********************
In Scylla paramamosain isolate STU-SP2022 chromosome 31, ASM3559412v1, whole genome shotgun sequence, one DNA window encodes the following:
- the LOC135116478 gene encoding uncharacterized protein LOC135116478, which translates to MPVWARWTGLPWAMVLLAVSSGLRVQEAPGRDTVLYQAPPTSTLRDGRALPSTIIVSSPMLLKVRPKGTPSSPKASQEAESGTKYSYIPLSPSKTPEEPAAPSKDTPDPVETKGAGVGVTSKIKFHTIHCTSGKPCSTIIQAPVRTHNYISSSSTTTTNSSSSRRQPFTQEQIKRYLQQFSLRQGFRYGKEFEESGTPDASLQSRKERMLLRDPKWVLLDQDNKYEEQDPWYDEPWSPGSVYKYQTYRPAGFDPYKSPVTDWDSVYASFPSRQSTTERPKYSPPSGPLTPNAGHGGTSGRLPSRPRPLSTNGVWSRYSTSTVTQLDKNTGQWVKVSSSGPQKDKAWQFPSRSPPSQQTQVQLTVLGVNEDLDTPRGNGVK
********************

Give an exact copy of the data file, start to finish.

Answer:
In Scylla paramamosain isolate STU-SP2022 chromosome 31, ASM3559412v1, whole genome shotgun sequence, one DNA window encodes the following:
- the LOC135116478 gene encoding uncharacterized protein LOC135116478, which translates to MPVWARWTGLPWAMVLLAVSSGLRVQEAPGRDTVLYQAPPTSTLRDGRALPSTIIVSSPMLLKVRPKGTPSSPKASQEAESGTKYSYIPLSPSKTPEEPAAPSKDTPDPVETKGAGVGVTSKIKFHTIHCTSGKPCSTIIQAPVRTHNYISSSSTTTTNSSSSRRQPFTQEQIKRYLQQFSLRQGFRYGKEFEESGTPDASLQSRKERMLLRDPKWVLLDQDNKYEEQDPWYDEPWSPGSVYKYQTYRPAGFDPYKSPVTDWDSVYASFPSRQSTTERPKYSPPSGPLTPNAGHGGTSGRLPSRPRPLSTNGVWSRYSTSTVTQLDKNTGQWVKVSSSGPQKDKAWQFPSRSPPSQQTQVQLTVLGVNEDLDTPRGNGVK